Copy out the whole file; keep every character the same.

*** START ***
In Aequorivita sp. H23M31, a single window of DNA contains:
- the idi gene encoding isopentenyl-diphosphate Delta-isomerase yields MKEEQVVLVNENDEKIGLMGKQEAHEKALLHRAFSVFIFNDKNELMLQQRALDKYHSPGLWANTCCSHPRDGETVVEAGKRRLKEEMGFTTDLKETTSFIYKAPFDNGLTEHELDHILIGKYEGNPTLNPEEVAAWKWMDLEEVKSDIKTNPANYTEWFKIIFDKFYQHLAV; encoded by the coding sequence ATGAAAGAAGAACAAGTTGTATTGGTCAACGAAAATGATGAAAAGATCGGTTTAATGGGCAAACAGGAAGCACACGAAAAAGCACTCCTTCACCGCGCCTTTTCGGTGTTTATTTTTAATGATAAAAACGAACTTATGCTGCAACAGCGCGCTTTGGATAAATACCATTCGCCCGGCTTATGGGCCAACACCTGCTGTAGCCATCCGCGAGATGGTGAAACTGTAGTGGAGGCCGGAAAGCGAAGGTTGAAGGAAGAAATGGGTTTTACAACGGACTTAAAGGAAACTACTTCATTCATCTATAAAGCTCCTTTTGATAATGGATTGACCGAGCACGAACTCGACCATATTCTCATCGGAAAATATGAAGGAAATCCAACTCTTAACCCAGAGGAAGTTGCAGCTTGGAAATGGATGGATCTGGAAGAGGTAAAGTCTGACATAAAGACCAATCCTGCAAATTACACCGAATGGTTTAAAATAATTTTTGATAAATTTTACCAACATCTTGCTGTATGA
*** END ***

In Aequorivita sp. H23M31, a single window of DNA contains:
- the idi gene encoding isopentenyl-diphosphate Delta-isomerase yields MKEEQVVLVNENDEKIGLMGKQEAHEKALLHRAFSVFIFNDKNELMLQQRALDKYHSPGLWANTCCSHPRDGETVVEAGKRRLKEEMGFTTDLKETTSFIYKAPFDNGLTEHELDHILIGKYEGNPTLNPEEVAAWKWMDLEEVKSDIKTNPANYTEWFKIIFDKFYQHLAV; encoded by the coding sequence ATGAAAGAAGAACAAGTTGTATTGGTCAACGAAAATGATGAAAAGATCGGTTTAATGGGCAAACAGGAAGCACACGAAAAAGCACTCCTTCACCGCGCCTTTTCGGTGTTTATTTTTAATGATAAAAACGAACTTATGCTGCAACAGCGCGCTTTGGATAAATACCATTCGCCCGGCTTATGGGCCAACACCTGCTGTAGCCATCCGCGAGATGGTGAAACTGTAGTGGAGGCCGGAAAGCGAAGGTTGAAGGAAGAAATGGGTTTTACAACGGACTTAAAGGAAACTACTTCATTCATCTATAAAGCTCCTTTTGATAATGGATTGACCGAGCACGAACTCGACCATATTCTCATCGGAAAATATGAAGGAAATCCAACTCTTAACCCAGAGGAAGTTGCAGCTTGGAAATGGATGGATCTGGAAGAGGTAAAGTCTGACATAAAGACCAATCCTGCAAATTACACCGAATGGTTTAAAATAATTTTTGATAAATTTTACCAACATCTTGCTGTATGA